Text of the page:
The New Containment Handling Russia, China, and Iran

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By Michael Mandelbaum

The quarter century following the Cold War was the most peaceful in modern history. The world’s strongest powers did not fight one another or even think much about doing so. They did not, on the whole, prepare for war, anticipate war, or conduct negotiations and political maneuvers with the prospect of war looming in the background. As U.S. global military hegemony persisted, the possibility of developed nations fighting one another seemed ever more remote.

Then history began to change course. In the last several years, three powers have launched active efforts to revise security arrangements in their respective regions. Russia has invaded Crimea and other parts of Ukraine and has tried covertly to destabilize European democracies. China has built artificial island fortresses in international waters, claimed vast swaths of the western Pacific, and moved to organize Eurasia economically in ways favorable to Beijing. And the Islamic Republic of Iran has expanded its influence over much of Iraq, Lebanon, Syria, and Yemen and is pursuing nuclear weapons.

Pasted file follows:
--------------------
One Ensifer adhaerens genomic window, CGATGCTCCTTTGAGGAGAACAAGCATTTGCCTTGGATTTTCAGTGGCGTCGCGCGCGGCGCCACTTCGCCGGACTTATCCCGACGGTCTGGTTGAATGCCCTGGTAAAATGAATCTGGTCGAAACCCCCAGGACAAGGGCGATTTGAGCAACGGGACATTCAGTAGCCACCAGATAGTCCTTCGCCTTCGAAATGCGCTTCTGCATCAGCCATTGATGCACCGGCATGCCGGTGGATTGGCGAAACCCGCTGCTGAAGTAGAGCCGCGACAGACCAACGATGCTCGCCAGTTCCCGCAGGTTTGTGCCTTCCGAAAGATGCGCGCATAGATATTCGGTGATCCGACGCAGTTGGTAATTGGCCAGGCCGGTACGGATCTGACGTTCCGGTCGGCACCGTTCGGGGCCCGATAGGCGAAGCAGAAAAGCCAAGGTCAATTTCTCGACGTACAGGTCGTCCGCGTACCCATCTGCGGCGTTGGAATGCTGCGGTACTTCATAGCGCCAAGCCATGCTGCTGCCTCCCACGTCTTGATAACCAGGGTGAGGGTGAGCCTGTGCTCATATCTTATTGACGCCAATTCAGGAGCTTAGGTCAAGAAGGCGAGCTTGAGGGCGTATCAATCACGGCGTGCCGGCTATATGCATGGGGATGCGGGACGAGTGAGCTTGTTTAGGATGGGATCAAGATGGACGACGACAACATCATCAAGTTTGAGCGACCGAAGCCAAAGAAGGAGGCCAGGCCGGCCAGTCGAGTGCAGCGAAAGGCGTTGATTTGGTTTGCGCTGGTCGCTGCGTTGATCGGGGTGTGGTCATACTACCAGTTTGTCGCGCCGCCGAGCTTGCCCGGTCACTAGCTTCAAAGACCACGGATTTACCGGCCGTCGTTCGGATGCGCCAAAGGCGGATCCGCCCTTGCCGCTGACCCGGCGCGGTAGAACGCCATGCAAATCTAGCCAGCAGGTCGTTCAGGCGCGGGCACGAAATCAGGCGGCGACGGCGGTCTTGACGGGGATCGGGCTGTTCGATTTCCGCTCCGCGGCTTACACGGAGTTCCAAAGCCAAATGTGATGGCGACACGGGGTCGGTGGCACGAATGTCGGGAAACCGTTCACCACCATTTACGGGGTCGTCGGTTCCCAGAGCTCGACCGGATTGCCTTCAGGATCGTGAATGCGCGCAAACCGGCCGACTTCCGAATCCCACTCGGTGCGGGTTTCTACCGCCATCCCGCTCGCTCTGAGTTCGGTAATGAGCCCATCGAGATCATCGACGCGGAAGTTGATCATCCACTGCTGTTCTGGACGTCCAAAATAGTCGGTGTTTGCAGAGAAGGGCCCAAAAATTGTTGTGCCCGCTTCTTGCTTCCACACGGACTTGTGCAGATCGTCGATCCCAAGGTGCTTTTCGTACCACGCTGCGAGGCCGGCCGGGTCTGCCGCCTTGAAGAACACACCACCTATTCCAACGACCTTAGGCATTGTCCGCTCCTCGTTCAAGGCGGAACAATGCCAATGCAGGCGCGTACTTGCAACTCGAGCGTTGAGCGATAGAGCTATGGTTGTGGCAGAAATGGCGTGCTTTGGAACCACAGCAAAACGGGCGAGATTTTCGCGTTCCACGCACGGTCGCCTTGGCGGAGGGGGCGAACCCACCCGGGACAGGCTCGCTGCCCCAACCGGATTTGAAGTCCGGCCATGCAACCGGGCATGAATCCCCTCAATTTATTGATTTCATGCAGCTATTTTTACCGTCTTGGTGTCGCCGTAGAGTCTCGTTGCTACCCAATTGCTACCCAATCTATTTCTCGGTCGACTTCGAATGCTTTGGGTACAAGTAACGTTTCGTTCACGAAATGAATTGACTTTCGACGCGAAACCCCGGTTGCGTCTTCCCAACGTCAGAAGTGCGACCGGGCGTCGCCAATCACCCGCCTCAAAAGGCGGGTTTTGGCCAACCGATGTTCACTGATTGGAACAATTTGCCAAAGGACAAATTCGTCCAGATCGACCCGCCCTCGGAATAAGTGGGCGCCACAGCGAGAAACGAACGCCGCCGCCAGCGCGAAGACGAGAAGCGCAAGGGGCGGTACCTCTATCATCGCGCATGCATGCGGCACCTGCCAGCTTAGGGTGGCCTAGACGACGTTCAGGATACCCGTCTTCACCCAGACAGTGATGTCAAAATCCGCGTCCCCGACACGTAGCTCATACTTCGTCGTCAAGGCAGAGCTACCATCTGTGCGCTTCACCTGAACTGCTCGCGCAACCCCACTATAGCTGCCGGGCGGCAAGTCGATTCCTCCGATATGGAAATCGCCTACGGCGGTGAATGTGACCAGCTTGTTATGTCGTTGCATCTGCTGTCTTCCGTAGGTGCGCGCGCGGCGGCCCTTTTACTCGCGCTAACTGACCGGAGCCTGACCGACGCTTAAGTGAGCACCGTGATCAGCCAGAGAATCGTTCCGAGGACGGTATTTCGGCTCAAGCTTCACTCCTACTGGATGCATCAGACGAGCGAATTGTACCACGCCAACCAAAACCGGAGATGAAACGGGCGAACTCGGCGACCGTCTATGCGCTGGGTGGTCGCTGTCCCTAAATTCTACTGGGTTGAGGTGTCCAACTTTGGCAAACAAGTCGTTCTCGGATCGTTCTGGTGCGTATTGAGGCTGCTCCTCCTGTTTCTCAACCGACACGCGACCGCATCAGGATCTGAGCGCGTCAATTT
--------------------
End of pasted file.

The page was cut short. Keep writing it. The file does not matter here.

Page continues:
This new world requires a new American foreign policy. Fortunately, the country’s own not-so-distant past can offer guidance. During the Cold War, the United States chose to contain the Soviet Union, successfully deterring its military aggression and limiting its political influence for decades. The United States should apply containment once again, now to Russia, China, and Iran. The contemporary world is similar enough to its mid-twentieth-century predecessor to make that old strategy relevant but different enough that it needs to be modified and updated. While success is not guaranteed, a new containment policy offers the best chance to defend American interests in the twenty-first century.